Now shave the neck
Babies kiss me
Since I’ve been using
Transferable principle #5: In Scientific Advertising, published just a couple of years before Burma-Shave’s signs went up, Claude Hopkins warned:
Advertising pictures should not be eccentric. Don’t treat your subject lightly. Don’t lessen respect for yourself or your article by any attempt at frivolity. People do not patronize a clown.
This is one thing Hopkins was simply dead wrong about. He was wrong then, and he is even more wrong now. People buy from people they know, trust, and like. And nothing is more important for establishing rapport than humor. If you doubt this, take note of how often you laugh at things that aren’t actually funny when you talk to your friends. Humor is fundamental to forming positive relationships, and people who are genuinely funny seldom want for admirers.
The company also quickly picked up on the fact that many women find a clean-shaven face pleasing, whereas—as my wife likes to remind me—stubble feels a great deal like sandpaper against the cheek. The suggestion that using Burma-Shave would lead to more success with the ladies was combined with some frightful puns to generate knockout advertising slogans:
WHERE BARBED WIRE
IS BOUND TO BE
A NO MA’AM’S LAND
THIS CREAM MAKES THE
PLANT HER TU-LIPS
WHERE SHE OUGHTER
USE THIS CREAM
THEN DON’T CALL HER—
SHE’LL CALL YOU
Transferable principle #6: The saying that sex sells isn’t entirely without merit. However, the key to Burma-Shave’s success here is almost certainly the same as the key to Old Spice’s success with Isaiah Mustafa (you remember the Old Spice Man, don’t you? “I’m on a horse.”)
The reason these campaigns were so successful isn’t that sex sells. In fact, as a general rule, it is counterproductive to explicitly mention the “base” motives people have for buying. The genius of Burma-Shave and Old Spice was that instead of approaching these base motives obliquely, they took the opposite approach: discussing them so brazenly it’s funny. The appeal seems almost like a joke, and so it becomes covert. Because the humor of it distracts the mind, the underlying message can worm its way into the subconscious.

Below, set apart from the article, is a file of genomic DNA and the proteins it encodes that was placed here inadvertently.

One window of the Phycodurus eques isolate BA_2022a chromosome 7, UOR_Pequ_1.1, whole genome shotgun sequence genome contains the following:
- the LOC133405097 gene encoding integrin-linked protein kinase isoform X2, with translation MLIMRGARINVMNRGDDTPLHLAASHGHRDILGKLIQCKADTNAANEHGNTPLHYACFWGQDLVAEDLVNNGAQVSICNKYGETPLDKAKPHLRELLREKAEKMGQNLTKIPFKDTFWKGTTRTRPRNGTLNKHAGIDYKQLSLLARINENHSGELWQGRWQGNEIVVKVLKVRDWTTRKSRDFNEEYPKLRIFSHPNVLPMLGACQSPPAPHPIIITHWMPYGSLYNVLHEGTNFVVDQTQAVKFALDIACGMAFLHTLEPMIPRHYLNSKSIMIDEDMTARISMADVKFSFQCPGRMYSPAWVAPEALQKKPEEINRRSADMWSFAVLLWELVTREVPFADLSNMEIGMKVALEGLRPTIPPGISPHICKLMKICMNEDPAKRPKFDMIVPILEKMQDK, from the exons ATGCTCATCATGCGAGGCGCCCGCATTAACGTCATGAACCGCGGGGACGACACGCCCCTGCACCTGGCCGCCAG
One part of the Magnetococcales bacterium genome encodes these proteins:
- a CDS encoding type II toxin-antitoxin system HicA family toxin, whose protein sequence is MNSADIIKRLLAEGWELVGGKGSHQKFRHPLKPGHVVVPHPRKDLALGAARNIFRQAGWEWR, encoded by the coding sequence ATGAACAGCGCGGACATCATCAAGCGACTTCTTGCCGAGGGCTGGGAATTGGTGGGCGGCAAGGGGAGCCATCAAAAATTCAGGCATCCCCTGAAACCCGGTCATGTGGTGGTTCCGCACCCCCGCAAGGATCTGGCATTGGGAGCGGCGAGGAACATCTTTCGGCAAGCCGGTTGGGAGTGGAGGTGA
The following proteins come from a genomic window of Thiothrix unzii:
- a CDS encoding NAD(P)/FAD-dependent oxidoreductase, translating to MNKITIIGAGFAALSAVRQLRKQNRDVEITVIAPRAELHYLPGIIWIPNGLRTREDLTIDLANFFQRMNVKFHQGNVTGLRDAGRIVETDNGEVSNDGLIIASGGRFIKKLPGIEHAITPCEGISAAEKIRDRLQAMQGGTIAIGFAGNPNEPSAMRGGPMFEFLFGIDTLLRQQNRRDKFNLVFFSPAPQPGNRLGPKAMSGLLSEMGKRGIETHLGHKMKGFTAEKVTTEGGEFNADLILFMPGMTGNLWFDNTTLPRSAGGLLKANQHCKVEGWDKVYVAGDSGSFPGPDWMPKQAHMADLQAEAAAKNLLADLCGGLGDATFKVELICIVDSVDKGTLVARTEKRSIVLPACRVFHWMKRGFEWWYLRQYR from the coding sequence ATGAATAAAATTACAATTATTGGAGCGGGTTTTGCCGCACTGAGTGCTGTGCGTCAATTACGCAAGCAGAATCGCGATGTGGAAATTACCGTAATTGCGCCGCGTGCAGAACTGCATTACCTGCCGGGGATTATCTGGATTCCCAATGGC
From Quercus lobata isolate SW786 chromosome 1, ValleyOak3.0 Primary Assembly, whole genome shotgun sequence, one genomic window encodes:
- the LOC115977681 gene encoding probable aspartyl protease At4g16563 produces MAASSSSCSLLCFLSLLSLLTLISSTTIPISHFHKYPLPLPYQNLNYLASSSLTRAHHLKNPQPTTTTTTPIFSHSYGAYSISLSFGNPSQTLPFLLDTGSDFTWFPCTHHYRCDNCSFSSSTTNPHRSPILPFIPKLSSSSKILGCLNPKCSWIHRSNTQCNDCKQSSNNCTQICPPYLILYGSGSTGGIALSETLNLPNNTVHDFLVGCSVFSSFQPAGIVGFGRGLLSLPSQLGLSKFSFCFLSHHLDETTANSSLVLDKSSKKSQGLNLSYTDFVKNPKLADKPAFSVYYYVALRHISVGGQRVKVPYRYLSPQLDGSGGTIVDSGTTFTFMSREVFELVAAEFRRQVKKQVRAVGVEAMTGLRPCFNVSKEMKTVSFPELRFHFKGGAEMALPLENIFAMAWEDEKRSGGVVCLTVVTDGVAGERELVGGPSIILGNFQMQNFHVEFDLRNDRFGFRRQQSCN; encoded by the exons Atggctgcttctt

These weren’t the only ads along these lines. There are many more. I find them hilarious, but my wife tells me they are only moderately amusing. I’ll let you decide:
BEN MET ANNA
MADE A HIT
RESERVED IN HADES
FOR WHISKERED GUYS
WHO SCRATCH THEIR LADIES
IF CRUSOE KEPT
HIS BEARD MORE TIDY
HE MIGHT HAVE MET
A LADY FRIDAY
Transferable principle #7: Did you notice the examples above use a negative perspective, as opposed to the positive perspective of the previous three? Rather than focusing on how using Burma-Shave will give you good success with women, these examples focus on how not using it will lead to heartache and suckiness. This is smart, because some people respond more to the desire for gain, while others respond more to the fear of loss.
But men weren’t the only targets of Burma-Shave’s signs. Often it is wives who do the shopping (especially back then)—and so wives are an important demographic, since they can be key to getting their husbands into a product.
Who keeps on
Her shopping list
6 million housewives
Can’t be wrong
Right along in
Does your husband
Grunt and grumble
Rant and rave?
Shoot the brute some
Transferable principle #8: In marketing, you must always know exactly who you are talking to, and speak to that person only. Don’t worry about your copy being uninteresting to other people—you can always reach them at another time. Worry about it not being interesting to the person you want to reach.